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Sen. Smith: House tax package is irresponsible approach

Sen. John Arthur Smith, D-Deming, center, speaks at a meeting of the Legislative Finance Council on Thursday at the Roundhouse. Smith is skeptical of proposals to take more money from the state Land Grant Permanent Fund. (Eddie Moore/Albuquerque Journal)

Sen. John Arthur Smith, D-Deming, center, speaks during a November 2018 meeting of the Legislative Finance Committee at the Roundhouse. Smith is skeptical of a House tax package that would generate more revenue for the state. (Eddie Moore/Journal)

SANTA FE — One of the top budget gurus in the Senate is not a fan of a sweeping tax package passed last week by the House.

Sen. John Arthur Smith, D-Deming, the influential chairman of the Senate Finance Committee, laid out his objections to the bill in a Senate floor speech today.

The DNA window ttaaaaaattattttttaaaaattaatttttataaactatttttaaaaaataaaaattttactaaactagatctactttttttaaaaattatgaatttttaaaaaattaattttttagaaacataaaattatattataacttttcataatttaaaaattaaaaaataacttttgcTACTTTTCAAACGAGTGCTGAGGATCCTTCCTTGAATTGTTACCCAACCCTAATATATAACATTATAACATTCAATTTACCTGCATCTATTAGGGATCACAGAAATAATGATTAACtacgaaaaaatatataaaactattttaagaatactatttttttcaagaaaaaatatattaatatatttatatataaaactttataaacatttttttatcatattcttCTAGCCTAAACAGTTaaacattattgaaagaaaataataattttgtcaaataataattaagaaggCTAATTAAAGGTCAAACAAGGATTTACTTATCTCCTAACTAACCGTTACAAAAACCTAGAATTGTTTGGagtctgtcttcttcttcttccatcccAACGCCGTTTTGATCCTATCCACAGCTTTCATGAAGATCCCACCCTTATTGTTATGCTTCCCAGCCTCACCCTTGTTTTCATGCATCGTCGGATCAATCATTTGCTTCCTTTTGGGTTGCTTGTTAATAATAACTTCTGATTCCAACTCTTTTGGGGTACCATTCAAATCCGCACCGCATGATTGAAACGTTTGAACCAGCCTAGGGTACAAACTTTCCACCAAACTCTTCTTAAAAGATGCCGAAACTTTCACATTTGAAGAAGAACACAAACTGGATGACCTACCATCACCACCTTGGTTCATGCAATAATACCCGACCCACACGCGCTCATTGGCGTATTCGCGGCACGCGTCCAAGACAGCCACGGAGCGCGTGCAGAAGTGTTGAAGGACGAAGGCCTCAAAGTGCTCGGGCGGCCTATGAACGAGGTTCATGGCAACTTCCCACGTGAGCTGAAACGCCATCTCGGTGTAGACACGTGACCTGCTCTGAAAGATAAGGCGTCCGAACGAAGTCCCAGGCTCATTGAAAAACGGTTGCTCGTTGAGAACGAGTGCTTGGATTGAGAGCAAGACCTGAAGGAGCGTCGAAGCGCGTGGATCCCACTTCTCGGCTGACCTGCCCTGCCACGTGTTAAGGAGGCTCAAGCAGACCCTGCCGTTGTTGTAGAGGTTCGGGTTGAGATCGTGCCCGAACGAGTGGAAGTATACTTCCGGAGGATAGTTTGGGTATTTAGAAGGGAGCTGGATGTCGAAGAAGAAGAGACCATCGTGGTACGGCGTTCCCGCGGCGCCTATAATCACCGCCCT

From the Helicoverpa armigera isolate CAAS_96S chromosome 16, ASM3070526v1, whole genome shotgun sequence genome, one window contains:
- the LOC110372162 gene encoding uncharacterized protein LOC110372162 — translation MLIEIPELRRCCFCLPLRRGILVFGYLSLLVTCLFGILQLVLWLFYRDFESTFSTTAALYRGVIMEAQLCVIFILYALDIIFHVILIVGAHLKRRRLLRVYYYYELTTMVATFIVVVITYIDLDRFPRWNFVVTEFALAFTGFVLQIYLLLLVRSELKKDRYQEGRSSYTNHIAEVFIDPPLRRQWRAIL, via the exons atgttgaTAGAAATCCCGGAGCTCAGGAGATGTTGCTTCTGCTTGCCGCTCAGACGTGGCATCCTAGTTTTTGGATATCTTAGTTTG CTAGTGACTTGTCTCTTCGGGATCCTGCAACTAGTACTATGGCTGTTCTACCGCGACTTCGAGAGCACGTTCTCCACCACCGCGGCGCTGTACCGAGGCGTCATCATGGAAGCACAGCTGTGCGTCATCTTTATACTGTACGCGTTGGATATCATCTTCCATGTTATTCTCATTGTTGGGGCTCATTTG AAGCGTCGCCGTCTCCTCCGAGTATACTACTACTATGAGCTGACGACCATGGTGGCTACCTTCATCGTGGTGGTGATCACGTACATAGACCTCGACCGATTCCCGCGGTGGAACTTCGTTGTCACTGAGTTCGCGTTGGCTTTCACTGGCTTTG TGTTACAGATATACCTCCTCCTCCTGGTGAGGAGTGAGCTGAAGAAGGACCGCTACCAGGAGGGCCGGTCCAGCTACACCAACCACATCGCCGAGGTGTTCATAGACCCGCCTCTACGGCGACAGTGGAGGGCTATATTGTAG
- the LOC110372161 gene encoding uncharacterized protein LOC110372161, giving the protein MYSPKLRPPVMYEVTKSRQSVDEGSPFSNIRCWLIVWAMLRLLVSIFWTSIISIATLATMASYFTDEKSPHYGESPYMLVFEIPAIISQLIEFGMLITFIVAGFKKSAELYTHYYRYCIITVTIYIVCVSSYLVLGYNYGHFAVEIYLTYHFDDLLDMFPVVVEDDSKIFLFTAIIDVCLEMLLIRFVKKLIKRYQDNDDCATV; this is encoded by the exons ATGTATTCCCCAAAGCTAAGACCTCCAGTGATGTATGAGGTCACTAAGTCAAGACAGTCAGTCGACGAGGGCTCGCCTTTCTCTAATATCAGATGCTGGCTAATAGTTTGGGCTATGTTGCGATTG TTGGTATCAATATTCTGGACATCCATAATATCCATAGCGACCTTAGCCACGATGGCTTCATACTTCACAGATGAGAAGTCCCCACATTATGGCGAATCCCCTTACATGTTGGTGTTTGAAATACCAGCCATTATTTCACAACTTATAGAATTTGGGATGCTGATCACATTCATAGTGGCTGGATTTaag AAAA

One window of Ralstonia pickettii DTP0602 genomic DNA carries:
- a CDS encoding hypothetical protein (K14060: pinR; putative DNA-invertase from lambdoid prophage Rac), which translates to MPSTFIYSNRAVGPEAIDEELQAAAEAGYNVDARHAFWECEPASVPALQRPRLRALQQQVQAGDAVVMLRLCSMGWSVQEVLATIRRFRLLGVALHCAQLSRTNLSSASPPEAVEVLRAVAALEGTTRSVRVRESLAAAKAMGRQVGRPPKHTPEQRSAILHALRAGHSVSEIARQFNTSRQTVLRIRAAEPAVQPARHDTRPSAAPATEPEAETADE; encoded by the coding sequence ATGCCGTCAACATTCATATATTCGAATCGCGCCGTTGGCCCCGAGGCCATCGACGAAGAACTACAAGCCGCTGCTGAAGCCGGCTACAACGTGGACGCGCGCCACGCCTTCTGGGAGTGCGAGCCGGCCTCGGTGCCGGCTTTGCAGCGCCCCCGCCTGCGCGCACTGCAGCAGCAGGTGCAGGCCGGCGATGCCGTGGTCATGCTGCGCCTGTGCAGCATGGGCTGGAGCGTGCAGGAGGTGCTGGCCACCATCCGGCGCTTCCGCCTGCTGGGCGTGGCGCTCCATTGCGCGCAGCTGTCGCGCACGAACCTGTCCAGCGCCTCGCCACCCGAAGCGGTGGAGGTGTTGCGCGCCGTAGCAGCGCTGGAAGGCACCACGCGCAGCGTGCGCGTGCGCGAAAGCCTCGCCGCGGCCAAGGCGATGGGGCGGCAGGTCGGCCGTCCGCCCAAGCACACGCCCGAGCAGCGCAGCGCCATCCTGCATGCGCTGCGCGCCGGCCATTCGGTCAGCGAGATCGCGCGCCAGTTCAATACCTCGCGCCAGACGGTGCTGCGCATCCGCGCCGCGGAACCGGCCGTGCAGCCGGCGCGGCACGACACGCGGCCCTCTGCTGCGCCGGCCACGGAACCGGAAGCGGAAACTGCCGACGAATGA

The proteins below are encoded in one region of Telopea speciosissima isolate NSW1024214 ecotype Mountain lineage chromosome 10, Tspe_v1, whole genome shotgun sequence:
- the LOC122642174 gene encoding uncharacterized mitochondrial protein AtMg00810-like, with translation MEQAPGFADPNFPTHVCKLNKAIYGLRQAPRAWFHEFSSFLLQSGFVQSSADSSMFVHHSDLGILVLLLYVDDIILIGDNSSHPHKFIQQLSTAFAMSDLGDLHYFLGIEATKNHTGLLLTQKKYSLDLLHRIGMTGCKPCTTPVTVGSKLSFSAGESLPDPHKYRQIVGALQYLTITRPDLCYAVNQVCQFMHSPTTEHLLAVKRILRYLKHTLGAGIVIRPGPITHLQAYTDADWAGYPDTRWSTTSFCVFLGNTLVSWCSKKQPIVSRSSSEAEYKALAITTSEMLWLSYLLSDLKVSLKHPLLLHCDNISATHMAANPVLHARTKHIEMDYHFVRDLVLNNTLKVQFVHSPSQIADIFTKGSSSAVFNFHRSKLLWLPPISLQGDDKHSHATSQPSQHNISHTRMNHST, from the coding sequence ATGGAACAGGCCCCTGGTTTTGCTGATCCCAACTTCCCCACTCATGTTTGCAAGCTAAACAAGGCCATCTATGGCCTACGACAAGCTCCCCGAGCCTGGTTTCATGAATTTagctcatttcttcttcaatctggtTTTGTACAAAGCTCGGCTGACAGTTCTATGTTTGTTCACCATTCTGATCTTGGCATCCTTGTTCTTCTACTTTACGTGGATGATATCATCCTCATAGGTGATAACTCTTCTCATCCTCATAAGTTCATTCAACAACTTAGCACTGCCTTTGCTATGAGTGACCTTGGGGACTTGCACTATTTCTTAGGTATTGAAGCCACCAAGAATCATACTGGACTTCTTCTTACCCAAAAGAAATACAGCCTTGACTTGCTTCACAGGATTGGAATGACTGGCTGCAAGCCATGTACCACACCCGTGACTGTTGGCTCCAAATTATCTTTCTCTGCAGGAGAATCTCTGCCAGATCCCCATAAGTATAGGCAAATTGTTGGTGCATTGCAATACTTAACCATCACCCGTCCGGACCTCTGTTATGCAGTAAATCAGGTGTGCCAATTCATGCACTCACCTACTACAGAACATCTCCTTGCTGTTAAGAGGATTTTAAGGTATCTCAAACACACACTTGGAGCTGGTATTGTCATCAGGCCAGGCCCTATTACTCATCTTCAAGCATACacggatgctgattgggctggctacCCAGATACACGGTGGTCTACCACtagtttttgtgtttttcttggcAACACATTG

“I personally cannot support that tax bill at all,” said Smith, who explained he opposes raising certain tax rates at a time the state has an estimated $1.2 billion budget surplus.

The package passed by the House last week — via a 40-25 vote — would increase the personal income tax for upper-income New Mexicans by creating new tax brackets.

It would also raise the tax on motor-vehicle purchases, impose a tax on internet sales, expand an existing tax credit for working families and enact a new tax break to offset the impact of recent changes to the federal tax code, among other provisions.

House Democrats who support the measure — it would generate an estimated $358 million for state government and roads in the coming year — describe it as necessary to give the state more revenue stability to keep paying for higher teacher salaries and other education programs in future years.

But Smith suggested the legislation is not responsible in its current form. He said it might be more acceptable if pared back, though he didn’t specify which provisions he would like to see removed.

The legislation, House Bill 6, is currently pending in the Senate Corporations and Transportation Committee. If approved by that panel, it would then advance to the Senate Finance Committee.

Meanwhile, Smith also expressed concern about a proposal to eliminate the $50 million annual cap on state film incentive spending, a plan pushed by Gov. Michelle Lujan Grisham.

“We’re putting in more (money) into the film credit than we are on early childhood programs,” Smith said.


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